Mercator Blog

Solving the Problem of Financial Inclusion Can Benefit Both The Unbanked and Financial Services Providers
Date: October 31, 2017
Sarah Grotta
Director, Debit and Alternative Products Advisory Service

Serving people without access to mainstream financial services such as transaction accounts, loans, credit cards, and convenient payment products is a well-studied and frequently discussed topic. There is no lack of literature regarding how to improve the state of financial inclusion, and there are many organizations both domestic and international supporting this cause. Nonetheless, the need around the world to provide safe and convenient financial tools persists. Providing these tools to the underserved can produce life-altering benefits. Despite documented improvements and new solutions, reducing the ranks of the unbanked has proven difficult however, particularly in the United States. The Federal Deposit Insurance Corporation (FDIC) has conducted surveys regularly since 2008 to track the numbers of the unbanked and underbanked in the United States. The inaugural study found that 7.6% of U.S. households were unbanked. The most recent study, conducted in 2015, 7 years later, estimates the percentage of unbanked to be 7%—an improvement, certainly, but not a dramatic reversal despite all the effort, reports and studies, organized outreach, and good intentions. To place the FDIC’s finding in context, 7% of households equates to approximately 9 million households and 15.6 million adults, which means the unbanked represent a sizable market indeed.

Before venturing further into the topic, a definition of the distinction between unbanked and what it means to be underbanked is in order.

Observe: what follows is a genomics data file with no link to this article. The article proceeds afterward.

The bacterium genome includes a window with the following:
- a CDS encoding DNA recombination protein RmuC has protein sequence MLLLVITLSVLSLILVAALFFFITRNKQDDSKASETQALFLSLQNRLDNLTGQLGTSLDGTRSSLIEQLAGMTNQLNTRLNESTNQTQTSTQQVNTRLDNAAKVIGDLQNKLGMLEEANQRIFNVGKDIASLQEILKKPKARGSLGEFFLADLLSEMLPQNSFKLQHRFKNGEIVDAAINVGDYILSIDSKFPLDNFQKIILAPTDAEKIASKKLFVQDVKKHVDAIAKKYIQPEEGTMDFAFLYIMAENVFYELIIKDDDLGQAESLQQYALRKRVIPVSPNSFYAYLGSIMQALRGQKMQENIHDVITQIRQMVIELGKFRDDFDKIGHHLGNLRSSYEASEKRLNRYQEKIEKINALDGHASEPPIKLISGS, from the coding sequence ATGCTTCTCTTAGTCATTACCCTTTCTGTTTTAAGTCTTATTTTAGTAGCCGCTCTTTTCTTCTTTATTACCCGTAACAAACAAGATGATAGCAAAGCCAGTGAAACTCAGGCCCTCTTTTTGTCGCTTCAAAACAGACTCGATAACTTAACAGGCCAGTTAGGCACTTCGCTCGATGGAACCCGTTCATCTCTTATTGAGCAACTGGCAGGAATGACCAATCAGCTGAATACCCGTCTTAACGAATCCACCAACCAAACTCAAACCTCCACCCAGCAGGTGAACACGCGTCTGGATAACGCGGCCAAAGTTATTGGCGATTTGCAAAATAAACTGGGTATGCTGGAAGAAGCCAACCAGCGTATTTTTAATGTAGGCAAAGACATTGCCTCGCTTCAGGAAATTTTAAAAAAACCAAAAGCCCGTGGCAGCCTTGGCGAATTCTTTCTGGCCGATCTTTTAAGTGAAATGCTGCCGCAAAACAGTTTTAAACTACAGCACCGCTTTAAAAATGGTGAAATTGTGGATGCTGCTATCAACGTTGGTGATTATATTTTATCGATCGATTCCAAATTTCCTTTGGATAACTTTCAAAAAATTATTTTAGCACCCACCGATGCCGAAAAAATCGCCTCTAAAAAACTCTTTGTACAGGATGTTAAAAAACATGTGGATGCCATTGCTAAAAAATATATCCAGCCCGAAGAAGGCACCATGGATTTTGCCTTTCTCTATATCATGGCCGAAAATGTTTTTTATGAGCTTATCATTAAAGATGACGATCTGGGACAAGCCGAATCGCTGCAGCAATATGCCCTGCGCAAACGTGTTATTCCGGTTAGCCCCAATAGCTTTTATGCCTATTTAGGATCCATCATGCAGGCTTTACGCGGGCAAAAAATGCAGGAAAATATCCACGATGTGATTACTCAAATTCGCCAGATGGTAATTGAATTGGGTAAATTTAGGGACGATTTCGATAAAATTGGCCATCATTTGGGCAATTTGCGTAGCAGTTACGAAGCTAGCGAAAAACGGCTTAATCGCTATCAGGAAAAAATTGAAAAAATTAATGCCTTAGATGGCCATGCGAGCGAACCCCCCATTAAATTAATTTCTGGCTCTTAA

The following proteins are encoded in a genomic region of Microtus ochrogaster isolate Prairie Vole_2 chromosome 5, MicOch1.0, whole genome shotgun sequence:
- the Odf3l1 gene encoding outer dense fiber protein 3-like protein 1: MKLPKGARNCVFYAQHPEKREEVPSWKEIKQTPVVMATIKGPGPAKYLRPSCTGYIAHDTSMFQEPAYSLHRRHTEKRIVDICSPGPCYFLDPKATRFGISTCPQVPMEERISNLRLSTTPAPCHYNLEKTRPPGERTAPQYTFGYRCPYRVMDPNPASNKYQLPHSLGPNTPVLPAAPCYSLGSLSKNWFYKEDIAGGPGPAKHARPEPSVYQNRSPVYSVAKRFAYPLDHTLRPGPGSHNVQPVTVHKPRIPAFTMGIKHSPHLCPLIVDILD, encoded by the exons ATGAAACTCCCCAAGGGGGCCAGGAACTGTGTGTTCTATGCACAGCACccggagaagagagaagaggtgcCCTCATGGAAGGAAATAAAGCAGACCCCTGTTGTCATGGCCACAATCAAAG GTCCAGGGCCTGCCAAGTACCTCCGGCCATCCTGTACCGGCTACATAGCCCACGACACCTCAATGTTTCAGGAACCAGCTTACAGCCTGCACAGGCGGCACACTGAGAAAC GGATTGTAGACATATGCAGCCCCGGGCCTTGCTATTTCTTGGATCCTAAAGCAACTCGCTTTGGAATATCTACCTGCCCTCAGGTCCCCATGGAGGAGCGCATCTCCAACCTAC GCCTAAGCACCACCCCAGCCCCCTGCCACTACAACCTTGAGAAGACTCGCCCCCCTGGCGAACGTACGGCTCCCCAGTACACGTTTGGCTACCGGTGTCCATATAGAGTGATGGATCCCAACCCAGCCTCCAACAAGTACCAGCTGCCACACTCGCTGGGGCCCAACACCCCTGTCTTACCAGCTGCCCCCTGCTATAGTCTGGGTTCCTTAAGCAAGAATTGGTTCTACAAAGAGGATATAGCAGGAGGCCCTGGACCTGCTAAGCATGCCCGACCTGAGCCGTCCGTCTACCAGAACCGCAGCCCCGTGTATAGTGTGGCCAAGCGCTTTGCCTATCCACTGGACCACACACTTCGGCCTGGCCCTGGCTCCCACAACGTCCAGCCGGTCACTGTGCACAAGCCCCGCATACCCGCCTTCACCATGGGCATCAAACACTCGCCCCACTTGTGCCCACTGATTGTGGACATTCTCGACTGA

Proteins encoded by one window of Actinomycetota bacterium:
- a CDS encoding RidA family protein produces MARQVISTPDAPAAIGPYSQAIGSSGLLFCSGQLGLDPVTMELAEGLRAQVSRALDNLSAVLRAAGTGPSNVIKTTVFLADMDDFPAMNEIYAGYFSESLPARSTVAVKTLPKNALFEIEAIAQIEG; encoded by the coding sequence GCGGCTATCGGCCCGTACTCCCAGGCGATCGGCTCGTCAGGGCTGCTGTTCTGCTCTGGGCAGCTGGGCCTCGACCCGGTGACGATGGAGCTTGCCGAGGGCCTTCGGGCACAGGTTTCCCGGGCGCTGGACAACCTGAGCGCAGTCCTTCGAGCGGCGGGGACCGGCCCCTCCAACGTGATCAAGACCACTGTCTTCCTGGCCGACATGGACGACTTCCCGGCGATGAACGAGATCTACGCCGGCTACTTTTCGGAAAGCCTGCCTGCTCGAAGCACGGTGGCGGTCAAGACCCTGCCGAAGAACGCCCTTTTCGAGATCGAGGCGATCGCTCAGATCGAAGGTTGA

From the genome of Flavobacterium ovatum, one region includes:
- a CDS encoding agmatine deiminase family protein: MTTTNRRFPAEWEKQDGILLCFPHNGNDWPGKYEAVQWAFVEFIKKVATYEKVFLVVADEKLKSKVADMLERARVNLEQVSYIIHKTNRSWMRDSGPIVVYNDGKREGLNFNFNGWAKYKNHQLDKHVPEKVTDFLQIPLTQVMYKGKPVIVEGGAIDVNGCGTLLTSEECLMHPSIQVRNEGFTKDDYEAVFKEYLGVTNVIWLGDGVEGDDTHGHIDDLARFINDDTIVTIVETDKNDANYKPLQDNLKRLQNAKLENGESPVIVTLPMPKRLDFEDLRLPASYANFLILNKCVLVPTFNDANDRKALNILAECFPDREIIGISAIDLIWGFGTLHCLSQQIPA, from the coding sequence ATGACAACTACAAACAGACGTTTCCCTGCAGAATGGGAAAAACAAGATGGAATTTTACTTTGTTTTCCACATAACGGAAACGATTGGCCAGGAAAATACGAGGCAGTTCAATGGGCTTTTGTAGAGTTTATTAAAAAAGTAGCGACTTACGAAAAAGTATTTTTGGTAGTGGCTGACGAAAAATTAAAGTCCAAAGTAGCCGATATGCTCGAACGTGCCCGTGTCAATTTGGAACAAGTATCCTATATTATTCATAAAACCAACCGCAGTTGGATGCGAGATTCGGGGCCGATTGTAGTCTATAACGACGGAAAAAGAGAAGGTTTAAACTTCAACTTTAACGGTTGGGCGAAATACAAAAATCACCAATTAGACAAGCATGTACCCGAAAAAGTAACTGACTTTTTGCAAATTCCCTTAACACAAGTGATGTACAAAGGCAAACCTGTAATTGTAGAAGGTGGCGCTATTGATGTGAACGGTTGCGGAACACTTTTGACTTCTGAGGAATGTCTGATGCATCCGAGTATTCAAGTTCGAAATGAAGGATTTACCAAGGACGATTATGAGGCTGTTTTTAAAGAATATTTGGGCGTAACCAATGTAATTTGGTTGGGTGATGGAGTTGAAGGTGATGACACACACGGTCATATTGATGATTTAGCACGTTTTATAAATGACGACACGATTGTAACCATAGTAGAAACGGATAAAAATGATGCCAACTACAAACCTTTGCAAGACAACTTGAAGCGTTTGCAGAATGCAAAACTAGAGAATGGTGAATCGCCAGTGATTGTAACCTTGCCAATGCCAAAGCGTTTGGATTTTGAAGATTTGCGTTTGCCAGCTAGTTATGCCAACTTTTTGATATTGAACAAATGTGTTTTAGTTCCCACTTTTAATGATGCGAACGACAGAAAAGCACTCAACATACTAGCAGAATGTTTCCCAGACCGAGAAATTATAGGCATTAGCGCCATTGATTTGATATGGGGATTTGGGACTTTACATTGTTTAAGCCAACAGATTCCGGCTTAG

• Unbanked means no one in a household had a checking or savings account with an insured financial institution.

  • Underbanked refers to households that have an account at an insured institution but also obtained financial services and products outside of the banking system. Specifically, a household is categorized as underbanked if it had a checking or savings account and used one of the following products or services from an alternative financial services provider in the past 12 months: money orders, check cashing, international remittances, payday loans, refund anticipation loans, rent-to-own services, pawn shop loans, or auto title loans.

Financial inclusion has long been a goal in countries around the world. Finding ways to offer solutions that provide financial inclusion for the unbanked and underbanked—and do so profitably for the providers—is the topic of a research report titled Doing Well by Doing Good: Delivery Models and Channels Serving the Financially Underserved. Solutions that are succeeding in several developing economies are reviewed, and selected solutions in the United States are profiled.